So again I enter a family gathering with the in-laws where I’m dreading the confrontation. As I mentioned in a recent post, the family is being brought together at an indoor waterpark for a bit of a reunion. Far flung siblings and their spouses are traveling, some flying in. This is a big deal. And it’s going to be a disaster.
It won’t be a disaster for the families with kids. I’m confused, though, because more than half of the siblings have no children, and this is a place that is SO childcentric, I honestly wonder how anyone is expected to have any grown-up fun.
Surrounded by so many kids, doting non-stop on the nephews and the new baby (now about 9 months old), with all of the siblings now married or engaged, it’s sure to come up. We’ve decided to answer honestly, instead of putting people off with phrases like “oh, kids? The farthest thing from our minds right now ‘til A finishes school!”
This is a huge step forward for us, it really is. And who knows if it will happen, really, but we've decided it's time to come clean.
I do know I need to talk to my husband and tell him to let me handle it. I worry that he will be overdefensive, never giving anyone the opportunity to discuss the issue like adults. People aren’t going to understand, and that’s okay, but we have to give them a chance to open a dialogue, to learn about the childfree choice.
It’s easy to jump to the defensive, to respond with that witty comment.
"Why don’t you want kids?” they will ask. Must resist the urge to snap back,
“Why do you want kids?”
I will admit, I need to practice my responses in my head. So often I end up overexplaining myself, overjustifying myself, and end up damaging my own credibility, giving people too many opportunities to attack. I run it over and over in my head in an attempt to prepare:
Father-in-Law, while cooing at baby Josephine: “I can’t wait ‘til you have kids.”
*Nervous chuckle followed by awkward silence* (we’ve decided not to be the ones to bring it up... usually it ends here, but soon I know the conversation will evolve.)
FiL: “So really, when are you guys making me a grandpa?”
“Actually, Dad, we don’t plan to have any children.”
Okay, see, this is the problem. No matter how many times I roleplay this conversation with my husband, or go over it on my own in my head to try and predict how to manage it that will inevitably happen someday, to prepare how I might keep the conversation rational, this is where I lose it.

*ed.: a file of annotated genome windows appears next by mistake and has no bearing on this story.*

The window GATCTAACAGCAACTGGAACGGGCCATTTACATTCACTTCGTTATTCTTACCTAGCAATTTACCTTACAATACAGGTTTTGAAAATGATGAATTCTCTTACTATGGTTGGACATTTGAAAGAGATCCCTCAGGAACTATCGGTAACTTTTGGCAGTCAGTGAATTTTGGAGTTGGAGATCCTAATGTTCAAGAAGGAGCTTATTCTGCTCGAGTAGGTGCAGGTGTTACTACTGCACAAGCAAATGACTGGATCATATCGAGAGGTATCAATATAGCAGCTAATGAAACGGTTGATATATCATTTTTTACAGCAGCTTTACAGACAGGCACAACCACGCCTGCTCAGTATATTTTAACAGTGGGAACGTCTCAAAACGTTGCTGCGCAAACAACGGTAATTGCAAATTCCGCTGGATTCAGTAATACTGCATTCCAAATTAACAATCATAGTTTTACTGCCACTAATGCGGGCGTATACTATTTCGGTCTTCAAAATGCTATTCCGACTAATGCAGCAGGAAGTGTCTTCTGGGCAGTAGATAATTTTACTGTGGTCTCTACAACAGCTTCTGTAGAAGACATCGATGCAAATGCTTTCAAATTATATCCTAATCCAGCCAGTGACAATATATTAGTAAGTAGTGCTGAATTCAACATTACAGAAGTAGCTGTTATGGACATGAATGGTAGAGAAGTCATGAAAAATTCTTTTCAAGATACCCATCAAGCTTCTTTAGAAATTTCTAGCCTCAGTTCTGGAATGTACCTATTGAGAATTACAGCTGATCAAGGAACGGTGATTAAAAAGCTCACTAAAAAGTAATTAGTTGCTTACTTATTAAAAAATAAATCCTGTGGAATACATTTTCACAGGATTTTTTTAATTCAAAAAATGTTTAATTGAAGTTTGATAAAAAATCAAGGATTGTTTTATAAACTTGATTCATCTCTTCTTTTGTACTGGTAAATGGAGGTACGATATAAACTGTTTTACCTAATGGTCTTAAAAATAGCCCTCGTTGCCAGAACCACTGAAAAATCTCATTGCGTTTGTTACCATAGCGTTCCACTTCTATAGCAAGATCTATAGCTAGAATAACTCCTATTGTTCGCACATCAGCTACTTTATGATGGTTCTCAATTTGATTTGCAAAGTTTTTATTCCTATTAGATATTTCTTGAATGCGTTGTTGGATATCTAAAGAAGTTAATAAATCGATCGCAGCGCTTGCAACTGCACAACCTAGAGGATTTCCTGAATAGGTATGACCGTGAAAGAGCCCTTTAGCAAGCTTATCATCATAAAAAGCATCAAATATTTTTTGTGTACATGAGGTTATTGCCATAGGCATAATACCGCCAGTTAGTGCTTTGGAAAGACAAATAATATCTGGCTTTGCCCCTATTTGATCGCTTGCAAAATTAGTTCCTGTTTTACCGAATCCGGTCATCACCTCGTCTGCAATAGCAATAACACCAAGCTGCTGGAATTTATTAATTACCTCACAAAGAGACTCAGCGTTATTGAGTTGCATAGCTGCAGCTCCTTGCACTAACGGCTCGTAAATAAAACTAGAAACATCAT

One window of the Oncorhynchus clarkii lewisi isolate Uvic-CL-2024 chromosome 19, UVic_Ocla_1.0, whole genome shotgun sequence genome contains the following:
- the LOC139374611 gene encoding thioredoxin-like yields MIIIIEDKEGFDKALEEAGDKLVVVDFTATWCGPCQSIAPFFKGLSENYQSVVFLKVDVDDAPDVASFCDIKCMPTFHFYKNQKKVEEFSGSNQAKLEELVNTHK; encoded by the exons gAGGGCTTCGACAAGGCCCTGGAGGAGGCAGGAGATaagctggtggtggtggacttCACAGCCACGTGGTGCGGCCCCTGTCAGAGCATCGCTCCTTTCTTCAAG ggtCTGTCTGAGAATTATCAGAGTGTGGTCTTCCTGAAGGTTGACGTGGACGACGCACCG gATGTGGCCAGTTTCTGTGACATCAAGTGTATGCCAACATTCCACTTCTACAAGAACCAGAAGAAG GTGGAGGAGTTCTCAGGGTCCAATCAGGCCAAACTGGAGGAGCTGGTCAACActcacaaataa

This is because my father-in-law is not a rational human being. He is an emotional, deeply selfish man who sees every situation in relation to how it affects him. Will he react with anger? Will he dismiss us? Will he cry? He'll probably cry, and that’s a situation I don’t know how to manage.
I wish like nothing else that I could expect a response like “oh, that’s disappointing. Why don’t you want kids?” Something that could continue the conversation without putting us immediately on the defensive, either out of embarrassment for making my father-in-law so upset, or out of frustration over a selfish, stupid or irrational response—I hate to say it, but all of these are far more likely than any reaction that is not a conversation-ender.
Am I not giving the man enough credit? Obviously this is an emotionally charged issue, especially for someone who’s never been shy about expressing his desire for grandkids of his own (his other grandkids are his stepchildren’s kids), and I would be silly to expect a completely deadpan reaction. He’s all about over-the-top reactions (my husband gets his drama genes from somewhere), and I just see us consoling him, plying him with explanations, justifications, promises that it’s not his fault for being a terrible or absent father, unable to say what I really want to say:
“We’re not having kids because we don’t want to be parents. We love our marriage the way it is, and we haven’t come close to finishing living the life we want to live, traveling, and moving up in our careers. Between my niece, our friends’ kids, the boys, we have plenty of kids in our lives and are really happy that way.”
The conversation needs to be framed not as “we would love to have kids, but…”; we need to frame it as “we don’t want kids. Period.” And that’s the biggest challenge, and the easiest trap to fall into when overexplaining the childfree choice. We have to fend off arguments like “you can still work” and “you can still travel” before they get a chance to be presented.
We’ll never have a good enough explanation for some people. But it’s time to stop hiding and at least give it a shot, even if it means upsetting people we care about. We have to give them all a chance to prove us wrong, to prove us melodramatic, to show us we freaked out over nothing.
Sure, it could happen. I’m not taking bets on us being wrong, though.